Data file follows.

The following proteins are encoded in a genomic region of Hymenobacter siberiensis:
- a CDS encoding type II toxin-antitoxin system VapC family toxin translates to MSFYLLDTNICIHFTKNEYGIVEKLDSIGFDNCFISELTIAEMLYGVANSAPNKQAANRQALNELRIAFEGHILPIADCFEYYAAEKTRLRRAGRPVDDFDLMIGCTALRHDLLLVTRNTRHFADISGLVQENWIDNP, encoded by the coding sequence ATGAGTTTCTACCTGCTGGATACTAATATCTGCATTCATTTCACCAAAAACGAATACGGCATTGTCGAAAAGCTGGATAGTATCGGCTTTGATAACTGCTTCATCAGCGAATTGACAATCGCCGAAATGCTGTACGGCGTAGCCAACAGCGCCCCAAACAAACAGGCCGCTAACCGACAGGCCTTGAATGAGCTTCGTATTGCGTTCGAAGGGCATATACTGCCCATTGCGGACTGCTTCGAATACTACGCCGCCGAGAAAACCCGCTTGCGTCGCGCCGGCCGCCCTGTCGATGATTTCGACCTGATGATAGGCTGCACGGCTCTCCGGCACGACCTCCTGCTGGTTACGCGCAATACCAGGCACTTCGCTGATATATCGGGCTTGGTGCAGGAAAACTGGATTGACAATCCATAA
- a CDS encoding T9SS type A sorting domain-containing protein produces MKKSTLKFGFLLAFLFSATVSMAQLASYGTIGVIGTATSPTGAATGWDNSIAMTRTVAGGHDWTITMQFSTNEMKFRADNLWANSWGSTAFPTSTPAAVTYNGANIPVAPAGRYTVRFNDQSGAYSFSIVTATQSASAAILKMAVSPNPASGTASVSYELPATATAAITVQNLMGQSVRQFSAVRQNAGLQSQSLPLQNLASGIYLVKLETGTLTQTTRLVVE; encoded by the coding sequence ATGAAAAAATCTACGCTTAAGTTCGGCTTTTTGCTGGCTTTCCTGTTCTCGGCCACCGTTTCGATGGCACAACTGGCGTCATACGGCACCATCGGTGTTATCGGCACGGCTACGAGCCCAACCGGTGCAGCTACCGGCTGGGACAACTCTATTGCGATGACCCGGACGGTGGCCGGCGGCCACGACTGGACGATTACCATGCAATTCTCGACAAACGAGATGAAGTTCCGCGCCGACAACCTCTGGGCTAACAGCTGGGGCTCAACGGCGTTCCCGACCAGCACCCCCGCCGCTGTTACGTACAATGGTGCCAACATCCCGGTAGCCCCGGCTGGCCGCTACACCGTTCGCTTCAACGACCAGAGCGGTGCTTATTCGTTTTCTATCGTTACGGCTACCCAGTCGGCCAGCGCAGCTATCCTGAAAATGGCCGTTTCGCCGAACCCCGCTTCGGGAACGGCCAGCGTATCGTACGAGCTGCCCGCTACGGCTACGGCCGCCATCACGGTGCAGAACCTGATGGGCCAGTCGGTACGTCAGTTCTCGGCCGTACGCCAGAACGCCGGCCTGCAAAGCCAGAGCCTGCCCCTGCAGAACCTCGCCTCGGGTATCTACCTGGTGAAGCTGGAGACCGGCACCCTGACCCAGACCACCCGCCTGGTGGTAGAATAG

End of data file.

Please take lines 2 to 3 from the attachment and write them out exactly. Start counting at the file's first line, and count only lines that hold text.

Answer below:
- a CDS encoding type II toxin-antitoxin system VapC family toxin translates to MSFYLLDTNICIHFTKNEYGIVEKLDSIGFDNCFISELTIAEMLYGVANSAPNKQAANRQALNELRIAFEGHILPIADCFEYYAAEKTRLRRAGRPVDDFDLMIGCTALRHDLLLVTRNTRHFADISGLVQENWIDNP, encoded by the coding sequence ATGAGTTTCTACCTGCTGGATACTAATATCTGCATTCATTTCACCAAAAACGAATACGGCATTGTCGAAAAGCTGGATAGTATCGGCTTTGATAACTGCTTCATCAGCGAATTGACAATCGCCGAAATGCTGTACGGCGTAGCCAACAGCGCCCCAAACAAACAGGCCGCTAACCGACAGGCCTTGAATGAGCTTCGTATTGCGTTCGAAGGGCATATACTGCCCATTGCGGACTGCTTCGAATACTACGCCGCCGAGAAAACCCGCTTGCGTCGCGCCGGCCGCCCTGTCGATGATTTCGACCTGATGATAGGCTGCACGGCTCTCCGGCACGACCTCCTGCTGGTTACGCGCAATACCAGGCACTTCGCTGATATATCGGGCTTGGTGCAGGAAAACTGGATTGACAATCCATAA
- a CDS encoding T9SS type A sorting domain-containing protein produces MKKSTLKFGFLLAFLFSATVSMAQLASYGTIGVIGTATSPTGAATGWDNSIAMTRTVAGGHDWTITMQFSTNEMKFRADNLWANSWGSTAFPTSTPAAVTYNGANIPVAPAGRYTVRFNDQSGAYSFSIVTATQSASAAILKMAVSPNPASGTASVSYELPATATAAITVQNLMGQSVRQFSAVRQNAGLQSQSLPLQNLASGIYLVKLETGTLTQTTRLVVE; encoded by the coding sequence ATGAAAAAATCTACGCTTAAGTTCGGCTTTTTGCTGGCTTTCCTGTTCTCGGCCACCGTTTCGATGGCACAACTGGCGTCATACGGCACCATCGGTGTTATCGGCACGGCTACGAGCCCAACCGGTGCAGCTACCGGCTGGGACAACTCTATTGCGATGACCCGGACGGTGGCCGGCGGCCACGACTGGACGATTACCATGCAATTCTCGACAAACGAGATGAAGTTCCGCGCCGACAACCTCTGGGCTAACAGCTGGGGCTCAACGGCGTTCCCGACCAGCACCCCCGCCGCTGTTACGTACAATGGTGCCAACATCCCGGTAGCCCCGGCTGGCCGCTACACCGTTCGCTTCAACGACCAGAGCGGTGCTTATTCGTTTTCTATCGTTACGGCTACCCAGTCGGCCAGCGCAGCTATCCTGAAAATGGCCGTTTCGCCGAACCCCGCTTCGGGAACGGCCAGCGTATCGTACGAGCTGCCCGCTACGGCTACGGCCGCCATCACGGTGCAGAACCTGATGGGCCAGTCGGTACGTCAGTTCTCGGCCGTACGCCAGAACGCCGGCCTGCAAAGCCAGAGCCTGCCCCTGCAGAACCTCGCCTCGGGTATCTACCTGGTGAAGCTGGAGACCGGCACCCTGACCCAGACCACCCGCCTGGTGGTAGAATAG